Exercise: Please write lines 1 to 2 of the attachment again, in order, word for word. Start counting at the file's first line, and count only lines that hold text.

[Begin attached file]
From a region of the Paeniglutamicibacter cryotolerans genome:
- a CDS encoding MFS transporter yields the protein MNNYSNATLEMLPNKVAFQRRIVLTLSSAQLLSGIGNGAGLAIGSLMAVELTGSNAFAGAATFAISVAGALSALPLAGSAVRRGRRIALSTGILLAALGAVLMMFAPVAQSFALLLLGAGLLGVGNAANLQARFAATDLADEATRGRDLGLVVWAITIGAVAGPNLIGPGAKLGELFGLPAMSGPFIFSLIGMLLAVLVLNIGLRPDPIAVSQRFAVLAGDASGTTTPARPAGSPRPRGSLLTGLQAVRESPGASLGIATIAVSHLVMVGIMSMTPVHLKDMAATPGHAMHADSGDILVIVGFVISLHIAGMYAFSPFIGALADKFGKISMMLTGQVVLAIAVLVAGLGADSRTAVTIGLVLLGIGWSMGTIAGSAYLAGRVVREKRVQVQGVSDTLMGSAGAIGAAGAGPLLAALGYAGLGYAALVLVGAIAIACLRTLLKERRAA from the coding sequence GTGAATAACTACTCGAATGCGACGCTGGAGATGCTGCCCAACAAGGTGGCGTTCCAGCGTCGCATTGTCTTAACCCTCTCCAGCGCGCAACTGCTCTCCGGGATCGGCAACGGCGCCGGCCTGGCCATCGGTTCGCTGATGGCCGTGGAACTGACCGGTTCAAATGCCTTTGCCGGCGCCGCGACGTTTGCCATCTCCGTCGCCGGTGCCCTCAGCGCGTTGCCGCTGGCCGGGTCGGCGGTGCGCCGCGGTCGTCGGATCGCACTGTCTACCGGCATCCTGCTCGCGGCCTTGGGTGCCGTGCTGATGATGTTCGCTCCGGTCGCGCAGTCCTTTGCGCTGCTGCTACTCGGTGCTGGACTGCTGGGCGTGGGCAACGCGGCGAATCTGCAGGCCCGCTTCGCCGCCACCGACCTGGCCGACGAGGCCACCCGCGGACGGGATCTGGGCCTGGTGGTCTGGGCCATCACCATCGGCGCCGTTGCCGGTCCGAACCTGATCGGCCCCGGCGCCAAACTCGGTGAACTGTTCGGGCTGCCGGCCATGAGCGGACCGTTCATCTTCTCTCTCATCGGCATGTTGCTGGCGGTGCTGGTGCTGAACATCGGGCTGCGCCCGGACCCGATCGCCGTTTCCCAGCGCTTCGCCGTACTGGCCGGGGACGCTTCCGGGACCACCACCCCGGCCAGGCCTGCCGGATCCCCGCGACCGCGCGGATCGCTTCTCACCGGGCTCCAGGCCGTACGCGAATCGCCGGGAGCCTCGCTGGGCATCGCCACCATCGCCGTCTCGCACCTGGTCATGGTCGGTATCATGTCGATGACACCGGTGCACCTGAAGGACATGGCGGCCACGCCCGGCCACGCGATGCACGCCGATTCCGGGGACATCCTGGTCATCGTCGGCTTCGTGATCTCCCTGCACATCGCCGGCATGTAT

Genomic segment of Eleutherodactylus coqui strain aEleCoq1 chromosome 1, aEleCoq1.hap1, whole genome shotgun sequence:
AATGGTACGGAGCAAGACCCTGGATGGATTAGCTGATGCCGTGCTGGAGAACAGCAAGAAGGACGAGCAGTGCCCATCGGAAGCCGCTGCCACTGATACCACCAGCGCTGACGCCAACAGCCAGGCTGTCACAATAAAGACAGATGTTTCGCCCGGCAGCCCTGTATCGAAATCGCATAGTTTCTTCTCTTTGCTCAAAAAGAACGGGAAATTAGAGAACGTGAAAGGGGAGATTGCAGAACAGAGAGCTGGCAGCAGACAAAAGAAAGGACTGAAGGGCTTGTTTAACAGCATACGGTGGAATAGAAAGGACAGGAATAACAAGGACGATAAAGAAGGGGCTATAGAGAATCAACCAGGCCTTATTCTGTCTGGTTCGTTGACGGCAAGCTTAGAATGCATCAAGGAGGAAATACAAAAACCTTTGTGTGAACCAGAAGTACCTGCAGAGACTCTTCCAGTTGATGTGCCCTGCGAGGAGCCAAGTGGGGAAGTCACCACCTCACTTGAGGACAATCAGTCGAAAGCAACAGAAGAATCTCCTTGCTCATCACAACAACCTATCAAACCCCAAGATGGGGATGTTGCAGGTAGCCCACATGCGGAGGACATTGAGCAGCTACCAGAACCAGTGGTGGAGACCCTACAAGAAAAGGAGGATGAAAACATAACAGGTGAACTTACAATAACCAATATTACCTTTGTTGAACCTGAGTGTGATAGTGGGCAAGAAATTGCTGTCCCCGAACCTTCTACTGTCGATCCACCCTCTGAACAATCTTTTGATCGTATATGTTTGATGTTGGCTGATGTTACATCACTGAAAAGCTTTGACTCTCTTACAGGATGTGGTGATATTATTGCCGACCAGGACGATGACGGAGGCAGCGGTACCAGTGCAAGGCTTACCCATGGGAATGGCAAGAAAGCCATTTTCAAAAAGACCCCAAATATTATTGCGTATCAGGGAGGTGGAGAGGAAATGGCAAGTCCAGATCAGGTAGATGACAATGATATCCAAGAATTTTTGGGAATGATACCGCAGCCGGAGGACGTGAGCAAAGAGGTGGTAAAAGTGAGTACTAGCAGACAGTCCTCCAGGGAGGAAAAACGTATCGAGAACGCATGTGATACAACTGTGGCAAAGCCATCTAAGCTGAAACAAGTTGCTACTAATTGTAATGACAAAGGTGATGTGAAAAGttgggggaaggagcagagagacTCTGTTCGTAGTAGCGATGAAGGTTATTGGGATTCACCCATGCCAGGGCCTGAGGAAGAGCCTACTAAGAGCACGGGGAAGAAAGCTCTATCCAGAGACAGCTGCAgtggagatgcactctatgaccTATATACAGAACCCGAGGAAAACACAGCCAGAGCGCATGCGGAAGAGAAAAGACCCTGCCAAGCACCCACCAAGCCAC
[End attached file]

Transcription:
From a region of the Paeniglutamicibacter cryotolerans genome:
- a CDS encoding MFS transporter yields the protein MNNYSNATLEMLPNKVAFQRRIVLTLSSAQLLSGIGNGAGLAIGSLMAVELTGSNAFAGAATFAISVAGALSALPLAGSAVRRGRRIALSTGILLAALGAVLMMFAPVAQSFALLLLGAGLLGVGNAANLQARFAATDLADEATRGRDLGLVVWAITIGAVAGPNLIGPGAKLGELFGLPAMSGPFIFSLIGMLLAVLVLNIGLRPDPIAVSQRFAVLAGDASGTTTPARPAGSPRPRGSLLTGLQAVRESPGASLGIATIAVSHLVMVGIMSMTPVHLKDMAATPGHAMHADSGDILVIVGFVISLHIAGMYAFSPFIGALADKFGKISMMLTGQVVLAIAVLVAGLGADSRTAVTIGLVLLGIGWSMGTIAGSAYLAGRVVREKRVQVQGVSDTLMGSAGAIGAAGAGPLLAALGYAGLGYAALVLVGAIAIACLRTLLKERRAA from the coding sequence GTGAATAACTACTCGAATGCGACGCTGGAGATGCTGCCCAACAAGGTGGCGTTCCAGCGTCGCATTGTCTTAACCCTCTCCAGCGCGCAACTGCTCTCCGGGATCGGCAACGGCGCCGGCCTGGCCATCGGTTCGCTGATGGCCGTGGAACTGACCGGTTCAAATGCCTTTGCCGGCGCCGCGACGTTTGCCATCTCCGTCGCCGGTGCCCTCAGCGCGTTGCCGCTGGCCGGGTCGGCGGTGCGCCGCGGTCGTCGGATCGCACTGTCTACCGGCATCCTGCTCGCGGCCTTGGGTGCCGTGCTGATGATGTTCGCTCCGGTCGCGCAGTCCTTTGCGCTGCTGCTACTCGGTGCTGGACTGCTGGGCGTGGGCAACGCGGCGAATCTGCAGGCCCGCTTCGCCGCCACCGACCTGGCCGACGAGGCCACCCGCGGACGGGATCTGGGCCTGGTGGTCTGGGCCATCACCATCGGCGCCGTTGCCGGTCCGAACCTGATCGGCCCCGGCGCCAAACTCGGTGAACTGTTCGGGCTGCCGGCCATGAGCGGACCGTTCATCTTCTCTCTCATCGGCATGTTGCTGGCGGTGCTGGTGCTGAACATCGGGCTGCGCCCGGACCCGATCGCCGTTTCCCAGCGCTTCGCCGTACTGGCCGGGGACGCTTCCGGGACCACCACCCCGGCCAGGCCTGCCGGATCCCCGCGACCGCGCGGATCGCTTCTCACCGGGCTCCAGGCCGTACGCGAATCGCCGGGAGCCTCGCTGGGCATCGCCACCATCGCCGTCTCGCACCTGGTCATGGTCGGTATCATGTCGATGACACCGGTGCACCTGAAGGACATGGCGGCCACGCCCGGCCACGCGATGCACGCCGATTCCGGGGACATCCTGGTCATCGTCGGCTTCGTGATCTCCCTGCACATCGCCGGCATGTAT